It is evident that, over the past 15 years, genomics (including genetics) has changed the way we conduct biomedical research. The genomic application involves a wide range of scientific disciplines aimed at understanding the underlying mechanisms of biological systems, biomarker discovery, predictive toxicology and personalized medicine. There is not a single passing day without a news report on the progress in genomics and its effect on public health. For example, a genetic test to personalize treatment with warfarin reduced the hospitalization rate by almost a third. In 2007, MammaPrint became the first Food and Drug Administration (FDA)-approved microarray-based prognostic tool for recurrence testing of breast cancer. Molecular diagnostic tests on variants of drug-metabolizing enzymes have also shown benefits towards improving drug efficacy, while minimizing drug toxicity.

Genomic technology has evolved rapidly, due, in part, to the technological advances in manufacturing and sample handling. Since gene expression microarray technology was introduced in 1995, the scientific community has also seen the demand for genome-wide association studies (GWASs) and next-generation sequencing, which are promising tools to identify biomarkers for discovery and personalized medicine. Although these high-throughput genomic platforms are different in design and application, they share a common characteristic, that is, hundreds of thousands of hypotheses are simultaneously tested in a single experiment. This poses several challenges to the field of bioinformatics—in particular, data analysis for extracting biologically instructive information from the massive data sets. This challenge is largely due to the fact that the inter-dependency of multiple hypotheses tested in a single experiment is unknown, and thus the choice of statistical methods may have a significant effect on the ability to distinguish the true discovery from the false discovery. In most cases, different methods may lead to different results and, unfortunately, even to a different understanding of the underlying biology. The authors of some statistical studies have claimed that the promise of genomics in clinical settings is over-optimistic. However, rebuttals have suggested that these negative studies suffer technical flaws in statistical analysis. Arguments and debates surrounding genomics are often centered on the choice of bioinformatics approaches and on how to apply these approaches to analyze genomic data.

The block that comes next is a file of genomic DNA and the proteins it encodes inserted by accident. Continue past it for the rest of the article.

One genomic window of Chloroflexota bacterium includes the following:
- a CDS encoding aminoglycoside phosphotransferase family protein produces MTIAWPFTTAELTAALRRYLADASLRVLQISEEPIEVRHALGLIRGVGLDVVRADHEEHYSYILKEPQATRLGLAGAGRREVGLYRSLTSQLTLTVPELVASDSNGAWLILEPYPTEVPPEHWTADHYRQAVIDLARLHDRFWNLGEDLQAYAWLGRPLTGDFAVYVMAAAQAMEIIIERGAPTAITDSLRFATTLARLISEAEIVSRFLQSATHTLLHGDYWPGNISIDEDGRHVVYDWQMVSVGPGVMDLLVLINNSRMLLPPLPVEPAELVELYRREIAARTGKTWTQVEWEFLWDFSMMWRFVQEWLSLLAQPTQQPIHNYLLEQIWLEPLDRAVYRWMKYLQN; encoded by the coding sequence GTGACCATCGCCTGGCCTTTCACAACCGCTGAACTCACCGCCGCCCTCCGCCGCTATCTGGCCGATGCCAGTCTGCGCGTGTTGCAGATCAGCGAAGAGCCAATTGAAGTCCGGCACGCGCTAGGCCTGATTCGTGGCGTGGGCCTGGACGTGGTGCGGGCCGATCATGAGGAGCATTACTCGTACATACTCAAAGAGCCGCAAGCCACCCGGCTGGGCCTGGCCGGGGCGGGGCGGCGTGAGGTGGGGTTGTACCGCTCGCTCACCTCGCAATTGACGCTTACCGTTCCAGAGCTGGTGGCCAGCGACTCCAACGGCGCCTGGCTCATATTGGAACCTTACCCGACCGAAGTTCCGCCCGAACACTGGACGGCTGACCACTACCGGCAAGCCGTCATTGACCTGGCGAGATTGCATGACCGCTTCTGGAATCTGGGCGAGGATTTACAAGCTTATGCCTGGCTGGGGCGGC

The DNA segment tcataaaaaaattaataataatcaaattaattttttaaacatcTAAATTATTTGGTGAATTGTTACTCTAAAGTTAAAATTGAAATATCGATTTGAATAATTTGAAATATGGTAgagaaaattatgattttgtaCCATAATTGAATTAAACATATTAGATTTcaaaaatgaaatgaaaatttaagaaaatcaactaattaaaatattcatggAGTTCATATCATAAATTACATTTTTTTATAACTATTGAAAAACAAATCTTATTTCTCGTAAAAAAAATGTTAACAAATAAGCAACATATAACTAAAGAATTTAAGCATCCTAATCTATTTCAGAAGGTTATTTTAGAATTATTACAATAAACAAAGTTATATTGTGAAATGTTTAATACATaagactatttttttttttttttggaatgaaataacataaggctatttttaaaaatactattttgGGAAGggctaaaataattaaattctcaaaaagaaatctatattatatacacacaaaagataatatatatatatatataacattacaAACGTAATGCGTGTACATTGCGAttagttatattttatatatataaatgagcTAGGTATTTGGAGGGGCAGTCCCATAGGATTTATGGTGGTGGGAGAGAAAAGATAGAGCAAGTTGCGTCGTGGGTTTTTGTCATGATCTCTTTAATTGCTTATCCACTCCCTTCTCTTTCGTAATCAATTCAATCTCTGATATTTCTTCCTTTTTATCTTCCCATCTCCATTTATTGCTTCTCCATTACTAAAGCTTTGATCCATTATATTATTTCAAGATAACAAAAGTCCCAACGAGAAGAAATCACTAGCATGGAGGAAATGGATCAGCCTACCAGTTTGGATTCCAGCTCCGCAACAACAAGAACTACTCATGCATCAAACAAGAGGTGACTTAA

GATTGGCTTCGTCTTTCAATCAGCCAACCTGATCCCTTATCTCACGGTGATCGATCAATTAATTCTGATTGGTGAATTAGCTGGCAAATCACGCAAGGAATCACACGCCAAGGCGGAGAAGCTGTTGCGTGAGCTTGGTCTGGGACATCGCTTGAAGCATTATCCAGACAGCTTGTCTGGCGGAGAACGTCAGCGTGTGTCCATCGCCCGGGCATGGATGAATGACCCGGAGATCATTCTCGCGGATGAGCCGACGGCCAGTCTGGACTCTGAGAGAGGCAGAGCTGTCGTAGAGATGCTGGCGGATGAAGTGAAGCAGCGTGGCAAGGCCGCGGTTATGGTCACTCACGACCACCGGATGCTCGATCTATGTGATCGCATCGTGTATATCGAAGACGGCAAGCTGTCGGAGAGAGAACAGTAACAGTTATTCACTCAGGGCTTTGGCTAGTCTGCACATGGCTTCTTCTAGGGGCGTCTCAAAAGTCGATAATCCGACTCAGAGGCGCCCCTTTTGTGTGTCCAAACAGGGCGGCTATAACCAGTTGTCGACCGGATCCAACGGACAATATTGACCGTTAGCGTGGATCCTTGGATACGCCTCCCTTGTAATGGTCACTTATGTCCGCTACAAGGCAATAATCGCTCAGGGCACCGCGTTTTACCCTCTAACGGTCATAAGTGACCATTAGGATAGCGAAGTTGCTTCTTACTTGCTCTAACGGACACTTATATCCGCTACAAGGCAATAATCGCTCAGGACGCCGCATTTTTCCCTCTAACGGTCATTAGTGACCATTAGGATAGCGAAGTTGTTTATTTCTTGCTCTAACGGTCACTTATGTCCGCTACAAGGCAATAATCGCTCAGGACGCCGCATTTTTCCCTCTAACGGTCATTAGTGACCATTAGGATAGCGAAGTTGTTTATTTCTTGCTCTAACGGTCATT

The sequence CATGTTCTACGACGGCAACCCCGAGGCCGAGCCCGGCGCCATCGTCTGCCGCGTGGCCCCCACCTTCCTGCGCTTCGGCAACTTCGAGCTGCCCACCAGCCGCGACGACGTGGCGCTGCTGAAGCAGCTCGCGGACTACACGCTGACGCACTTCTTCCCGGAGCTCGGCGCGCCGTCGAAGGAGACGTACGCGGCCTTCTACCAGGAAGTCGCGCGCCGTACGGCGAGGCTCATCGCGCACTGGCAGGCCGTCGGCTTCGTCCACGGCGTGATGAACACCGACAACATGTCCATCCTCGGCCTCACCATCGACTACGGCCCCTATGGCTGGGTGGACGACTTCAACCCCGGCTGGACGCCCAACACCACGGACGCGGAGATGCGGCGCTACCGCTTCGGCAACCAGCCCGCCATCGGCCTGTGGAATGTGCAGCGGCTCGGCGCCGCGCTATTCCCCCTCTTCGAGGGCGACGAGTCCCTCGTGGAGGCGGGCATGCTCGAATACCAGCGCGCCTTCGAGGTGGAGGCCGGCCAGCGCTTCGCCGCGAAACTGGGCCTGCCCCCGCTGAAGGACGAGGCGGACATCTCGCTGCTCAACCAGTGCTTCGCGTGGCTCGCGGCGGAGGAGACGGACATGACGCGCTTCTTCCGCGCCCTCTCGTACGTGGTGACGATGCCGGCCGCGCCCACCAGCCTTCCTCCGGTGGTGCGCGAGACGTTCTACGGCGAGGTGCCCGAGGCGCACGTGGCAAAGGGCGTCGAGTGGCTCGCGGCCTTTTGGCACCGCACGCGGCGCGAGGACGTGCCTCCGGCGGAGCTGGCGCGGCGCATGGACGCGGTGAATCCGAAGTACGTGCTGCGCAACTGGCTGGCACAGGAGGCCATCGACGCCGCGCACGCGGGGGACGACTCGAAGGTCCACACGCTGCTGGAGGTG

A major role of the US FDA is to protect and promote public health. Over the past 10 years, we have seen a decline in the number of new molecular entities and biologics license applications submitted to the FDA for approval, whereas the research expenditures in both pharmaceutical companies and the National Institutes of Health research grants have increased. Consequently, the FDA has become an active participant in working with the research community and sponsors to evaluate new technologies and inventions in drug discovery and development, in efforts to improve public health. For example, the FDA established the Voluntary eXploratory Data Submission program and the Critical Path Initiative ( An important goal of both of these programs is to assess genomic technology and its perspective use in drug discovery and development, as well as in the regulatory process. The programs recognize that there remains considerable work to be completed and controversies to be resolved before a consensus can be reached for the appropriate use of these approaches in the regulatory setting. Thus, an FDA endeavor is being undertaken in parallel with ongoing research aimed at determining the best scientific practices for the use of genomics data. An important parallel research effort is the MicroArray Quality Control (MAQC) project. To aid in data collection, analysis and visualization, FDA scientists also developed a public genomic tool, ArrayTrack, to support the review of the genomic data.1